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Access to Healthcare

Access to Health Care

The questions – should a nation ensure health care for its people, and if so, what is the right way to do this – can be asked Of any particular nation. However, for the purposes Of this presentation, we will focus our attention on health care in the United States.


Background Information

The term health care refers to the systematic maintenance and treatment of human physical and
mental well-being by trained and licensed medical professionals. There are different ways in which health care can be provided, such as private commercial medical plans, state-supported universal medical plans, or a combination of both approaches.

In many developed countries, such as Canada, the United Kingdom, France, Australia, and Japan, state-supported universal medical coverage is provided for all citizens. In the United States, most people have private insurance policies. There is an ongoing debate about whether this approach to health care is just.  Affordable Care Act (2010)

In 2010, President Obama signed into law the Affordable Care Act (ACA), an attempt to provide
universal and affordable health coverage for all Americans. The ACA is a controversial plan. Let’s consider some arguments offered for and against it.  Affordable Care Act (2010): Arguments FOR

Compared to other developed countries, the efficiency and accessibility of the U.S. healthcare
system is considered by many to be sub-par. Supporters say that the ACA will make the
system more efficient and accessible, and prevent much of the waste in the present system that
occurs as a result of profit motivations and other factors.

Some object to this argument by noting that the federal government is notoriously inefficient with regard to running bureaucratic departments. The creation of a new agency to manage health care for Americans will lead to a healthcare infrastructure that is even more ineffective than
the current system.

A second argument for the ACA is that justice demands universal health care. Fairness demands that all citizens have access to the same benefits, including healthcare privileges. The philosopher John Rawls said that we ought to select social policies from behind a “veil of ignorance.” This veil prevents us from knowing what our lives will be like until after we make those choices. We will make choices not knowing how much money we might make or what health issues we might have. If we choose from behind the veil, we will make choices that are fair for everyone to safeguard our own future interests.  The objection to this argument is that justice is not mere fairness. Moreover, true justice demands a state that does not interfere in the lives of its citizens. Opponents claim that the ACA will violate the rights and privacy of its citizens by forcing them to pay taxes for universal health care. They maintain that health care should be handled by individual patients and doctors without the government’s intrusion. Affordable Care Act (2010): Arguments AGAINST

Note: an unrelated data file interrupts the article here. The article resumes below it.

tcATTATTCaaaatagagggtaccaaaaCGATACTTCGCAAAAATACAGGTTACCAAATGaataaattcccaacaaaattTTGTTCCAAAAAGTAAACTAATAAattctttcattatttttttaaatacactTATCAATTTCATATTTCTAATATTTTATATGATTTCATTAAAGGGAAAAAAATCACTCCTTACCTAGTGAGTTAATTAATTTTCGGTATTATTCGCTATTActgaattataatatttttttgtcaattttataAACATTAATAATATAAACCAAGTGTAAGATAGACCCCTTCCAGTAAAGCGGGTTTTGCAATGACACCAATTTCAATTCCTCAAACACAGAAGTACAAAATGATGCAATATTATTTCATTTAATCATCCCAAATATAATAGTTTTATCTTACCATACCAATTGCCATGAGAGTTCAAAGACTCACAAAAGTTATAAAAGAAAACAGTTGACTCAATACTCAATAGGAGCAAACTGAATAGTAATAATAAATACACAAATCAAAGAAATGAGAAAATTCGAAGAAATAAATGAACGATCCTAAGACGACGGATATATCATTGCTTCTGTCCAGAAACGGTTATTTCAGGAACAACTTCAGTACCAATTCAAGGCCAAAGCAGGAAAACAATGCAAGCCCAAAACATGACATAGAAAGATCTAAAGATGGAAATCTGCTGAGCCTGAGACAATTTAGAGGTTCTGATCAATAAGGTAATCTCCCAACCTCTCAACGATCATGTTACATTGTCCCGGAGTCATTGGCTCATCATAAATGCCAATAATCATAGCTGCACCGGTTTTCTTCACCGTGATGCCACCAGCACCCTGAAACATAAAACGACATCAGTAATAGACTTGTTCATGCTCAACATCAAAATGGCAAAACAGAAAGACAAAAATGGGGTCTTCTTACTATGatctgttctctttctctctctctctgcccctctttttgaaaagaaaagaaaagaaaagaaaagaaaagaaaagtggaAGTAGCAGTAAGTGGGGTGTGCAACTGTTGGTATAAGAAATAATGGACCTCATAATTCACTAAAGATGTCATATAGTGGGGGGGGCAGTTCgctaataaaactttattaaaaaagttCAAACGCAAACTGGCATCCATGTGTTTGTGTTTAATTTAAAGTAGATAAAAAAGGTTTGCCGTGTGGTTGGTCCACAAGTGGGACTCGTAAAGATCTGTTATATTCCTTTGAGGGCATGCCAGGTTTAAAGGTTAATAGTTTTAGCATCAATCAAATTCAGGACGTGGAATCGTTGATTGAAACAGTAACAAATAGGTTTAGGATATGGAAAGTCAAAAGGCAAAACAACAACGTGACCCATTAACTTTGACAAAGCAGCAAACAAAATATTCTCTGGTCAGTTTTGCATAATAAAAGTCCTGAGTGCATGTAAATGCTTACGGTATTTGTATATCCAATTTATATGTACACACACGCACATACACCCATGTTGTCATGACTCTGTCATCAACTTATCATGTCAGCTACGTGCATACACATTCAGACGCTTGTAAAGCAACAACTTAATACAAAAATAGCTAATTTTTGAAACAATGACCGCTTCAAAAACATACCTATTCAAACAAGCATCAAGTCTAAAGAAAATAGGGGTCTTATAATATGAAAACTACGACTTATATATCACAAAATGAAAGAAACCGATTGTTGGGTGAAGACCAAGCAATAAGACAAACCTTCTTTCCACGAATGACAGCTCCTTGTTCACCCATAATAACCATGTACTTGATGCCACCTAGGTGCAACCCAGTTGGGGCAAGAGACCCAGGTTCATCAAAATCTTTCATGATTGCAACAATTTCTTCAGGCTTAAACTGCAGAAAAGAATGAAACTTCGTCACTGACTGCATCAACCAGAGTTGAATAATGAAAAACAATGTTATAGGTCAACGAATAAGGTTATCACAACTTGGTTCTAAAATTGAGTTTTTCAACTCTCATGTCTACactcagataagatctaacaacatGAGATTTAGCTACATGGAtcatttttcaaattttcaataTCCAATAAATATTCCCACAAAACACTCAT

Now let’s look at the arguments against the ACA. There are approximately 11 million illegal
immigrants in the United States. It is neither fair nor financially and systematically feasible to
provide health coverage to illegal immigrants. The United States cannot afford to pay the healthcare costs of illegal immigrants. We should not make promises we cannot keep.

Objection: Contrary to popular opinion, illegal immigrants who are employed in the United
States pay enough in sales and other taxes to fairly contribute the ACA pot. Moreover, if
immigration policies could be reformed to allow for current illegal immigrants to become citizens, then the ACA would be well-financed for years to come.

The ACA requires unfair taxation. In order to fund the ACA, young working adults will be forced- without providing their informed consent-to fund the health care of people in older generations. Doing this will unjustly saddle young adults with a financial responsibility.  Objection: Funding ACA will not be a matter of unfair taxation. Although it is true that young
adults will be required to pay taxes to support ACA, they will have access to medical care along
with all other American taxpayers. And as these young adults age, a new generation of young
adults will help to fund the care for their medical needs.    


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